Dr. Craig Spencer, whose Ebola diagnosis fueled fears of the virus’ spread in New York City and prompted the state to mandate quarantines for some travelers, was released from a hospital Tuesday after recovering from the disease.
“Dr. Spencer is Ebola-free and New York City is Ebola-free,” Mayor Bill de Blasio said at a news conference.
Spencer’s successful treatment leaves the country officially Ebola-free. Late Monday, a Maine nurse, Kaci Hickox, ended a mandatory 21-day quarantine without showing symptoms of the often lethal virus.
“Thank you so much. Thank you so much,” Spencer, appearing pale but smiling broadly, said as he hugged the mayor.
“Dr. Spencer showed us what it means to help your fellow humans,” said De Blasio. “It’s a very, very good day.”
Applause erupted in the Bellevue Hospital atrium as nearly 30 nurses and other medical staff who treated Spencer walked into the hall shortly before Spencer’s arrival.
“Today is proof that proper preparedness and erring on the side of caution can save lives,” New York Gov. Andrew Cuomo said in a statement. “On behalf of all New Yorkers, I am greatly relieved to hear of Dr. Spencer’s recovery and thank him for his important and heroic work on the front lines of this devastating epidemic in West Africa.”
Spencer, 33, had been in Guinea working with the aid group Doctors Without Borders. Nearly 5,000 people have died from the disease.
He had been hospitalized at Bellevue Hospital Center in Manhattan since Oct. 23, when he reported a fever of 100.3 to public health officials and was rushed by ambulance from his upper Manhattan apartment. Spencer had returned to New York from Guinea a few days earlier.
Nine people have been treated for Ebola in this country. One has died: Thomas Eric Duncan, a Liberian who was hospitalized on Sept. 28 at Dallas’ Texas Health Presbyterian Hospital. Duncan died on Oct. 8.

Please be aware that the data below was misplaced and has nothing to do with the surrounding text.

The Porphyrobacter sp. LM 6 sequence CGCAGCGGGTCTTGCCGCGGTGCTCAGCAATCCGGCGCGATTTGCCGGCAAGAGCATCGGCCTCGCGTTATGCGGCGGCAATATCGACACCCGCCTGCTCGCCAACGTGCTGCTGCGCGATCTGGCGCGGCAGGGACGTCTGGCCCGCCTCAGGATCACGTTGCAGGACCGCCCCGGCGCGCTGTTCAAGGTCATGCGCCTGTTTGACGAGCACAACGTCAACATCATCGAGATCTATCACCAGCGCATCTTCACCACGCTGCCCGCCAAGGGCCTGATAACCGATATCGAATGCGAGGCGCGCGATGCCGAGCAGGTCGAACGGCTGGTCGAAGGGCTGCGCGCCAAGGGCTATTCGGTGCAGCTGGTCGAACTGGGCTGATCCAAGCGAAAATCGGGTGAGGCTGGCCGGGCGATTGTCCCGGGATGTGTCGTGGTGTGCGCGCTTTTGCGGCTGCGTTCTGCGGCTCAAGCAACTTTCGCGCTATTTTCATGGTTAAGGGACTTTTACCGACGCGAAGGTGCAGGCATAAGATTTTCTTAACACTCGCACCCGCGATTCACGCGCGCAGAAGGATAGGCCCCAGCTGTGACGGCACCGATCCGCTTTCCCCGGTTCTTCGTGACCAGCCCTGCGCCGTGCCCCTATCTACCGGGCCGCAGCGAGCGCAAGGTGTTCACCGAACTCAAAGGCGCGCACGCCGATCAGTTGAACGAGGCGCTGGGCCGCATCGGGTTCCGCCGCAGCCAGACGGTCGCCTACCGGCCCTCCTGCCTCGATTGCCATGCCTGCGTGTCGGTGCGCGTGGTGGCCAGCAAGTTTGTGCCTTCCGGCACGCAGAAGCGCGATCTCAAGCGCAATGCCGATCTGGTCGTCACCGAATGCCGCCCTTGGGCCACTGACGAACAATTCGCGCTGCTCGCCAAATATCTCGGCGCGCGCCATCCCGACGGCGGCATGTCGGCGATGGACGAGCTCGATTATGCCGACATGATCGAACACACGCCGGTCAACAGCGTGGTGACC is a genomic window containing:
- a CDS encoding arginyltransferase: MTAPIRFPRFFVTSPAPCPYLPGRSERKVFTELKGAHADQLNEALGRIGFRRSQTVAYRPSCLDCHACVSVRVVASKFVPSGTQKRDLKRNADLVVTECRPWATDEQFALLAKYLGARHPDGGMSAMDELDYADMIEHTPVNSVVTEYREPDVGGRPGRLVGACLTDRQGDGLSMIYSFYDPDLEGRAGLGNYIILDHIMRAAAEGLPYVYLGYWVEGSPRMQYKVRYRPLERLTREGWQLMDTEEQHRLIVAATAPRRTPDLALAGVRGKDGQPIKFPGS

In brief remarks, Spencer urged people to focus on the Ebola outbreak overseas. “While my case has garnered international attention, it is important to remember my infection represents but a fraction of the more than 13,000” cases reported in West Africa, he said.
Spencer also thanked the medical team that cared for him, and made a special point of thanking his primary care physician, Dr. Laura Evans. He took no questions and left the hospital with his parents.
Spencer’s fiancée remains in quarantine; she is due to be freed from quarantine on Friday and has shown no symptoms.
Dr. Mary Bassett, New York’s health commissioner, said the city has 289 people under “active monitoring,” meaning they are having their temperatures taken daily and having to report it to health officials. None has shown any symptoms, Bassett said. Most of those under monitoring were travelers who arrived within the last 21 days from Ebola-stricken regions in West Africa.
The head of Doctors Without Borders in the United States, Sophie Delaunay, said the aid group was proud of Spencer for having gone to West Africa to fight Ebola, and for having reported his fever immediately when he became symptomatic.
She also lamented the criticisms of Spencer for having gone out in public, including bowling and riding the subway, after his return from Guinea. “There was a lot of stigma and criticism around him,” she said.
Doctors have said Spencer was not symptomatic or contagious when he went out.
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